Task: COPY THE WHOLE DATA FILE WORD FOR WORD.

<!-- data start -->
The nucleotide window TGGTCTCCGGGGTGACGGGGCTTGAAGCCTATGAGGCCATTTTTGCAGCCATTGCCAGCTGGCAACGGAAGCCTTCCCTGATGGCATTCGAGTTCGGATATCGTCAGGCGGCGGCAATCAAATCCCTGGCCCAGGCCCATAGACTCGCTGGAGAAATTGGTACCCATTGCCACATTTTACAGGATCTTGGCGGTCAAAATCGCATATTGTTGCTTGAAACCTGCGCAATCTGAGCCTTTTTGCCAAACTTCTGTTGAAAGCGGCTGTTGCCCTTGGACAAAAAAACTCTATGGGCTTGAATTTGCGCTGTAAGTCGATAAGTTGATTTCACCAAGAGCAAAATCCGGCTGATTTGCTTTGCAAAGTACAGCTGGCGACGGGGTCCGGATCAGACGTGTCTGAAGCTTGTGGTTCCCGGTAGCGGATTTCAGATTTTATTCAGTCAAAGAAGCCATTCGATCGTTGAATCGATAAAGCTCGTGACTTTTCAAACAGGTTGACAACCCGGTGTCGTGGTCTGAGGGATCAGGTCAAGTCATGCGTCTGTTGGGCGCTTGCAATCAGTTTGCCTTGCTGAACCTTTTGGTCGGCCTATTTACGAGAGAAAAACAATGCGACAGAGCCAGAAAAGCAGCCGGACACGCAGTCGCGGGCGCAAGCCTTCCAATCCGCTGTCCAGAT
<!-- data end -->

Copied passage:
The nucleotide window TGGTCTCCGGGGTGACGGGGCTTGAAGCCTATGAGGCCATTTTTGCAGCCATTGCCAGCTGGCAACGGAAGCCTTCCCTGATGGCATTCGAGTTCGGATATCGTCAGGCGGCGGCAATCAAATCCCTGGCCCAGGCCCATAGACTCGCTGGAGAAATTGGTACCCATTGCCACATTTTACAGGATCTTGGCGGTCAAAATCGCATATTGTTGCTTGAAACCTGCGCAATCTGAGCCTTTTTGCCAAACTTCTGTTGAAAGCGGCTGTTGCCCTTGGACAAAAAAACTCTATGGGCTTGAATTTGCGCTGTAAGTCGATAAGTTGATTTCACCAAGAGCAAAATCCGGCTGATTTGCTTTGCAAAGTACAGCTGGCGACGGGGTCCGGATCAGACGTGTCTGAAGCTTGTGGTTCCCGGTAGCGGATTTCAGATTTTATTCAGTCAAAGAAGCCATTCGATCGTTGAATCGATAAAGCTCGTGACTTTTCAAACAGGTTGACAACCCGGTGTCGTGGTCTGAGGGATCAGGTCAAGTCATGCGTCTGTTGGGCGCTTGCAATCAGTTTGCCTTGCTGAACCTTTTGGTCGGCCTATTTACGAGAGAAAAACAATGCGACAGAGCCAGAAAAGCAGCCGGACACGCAGTCGCGGGCGCAAGCCTTCCAATCCGCTGTCCAGAT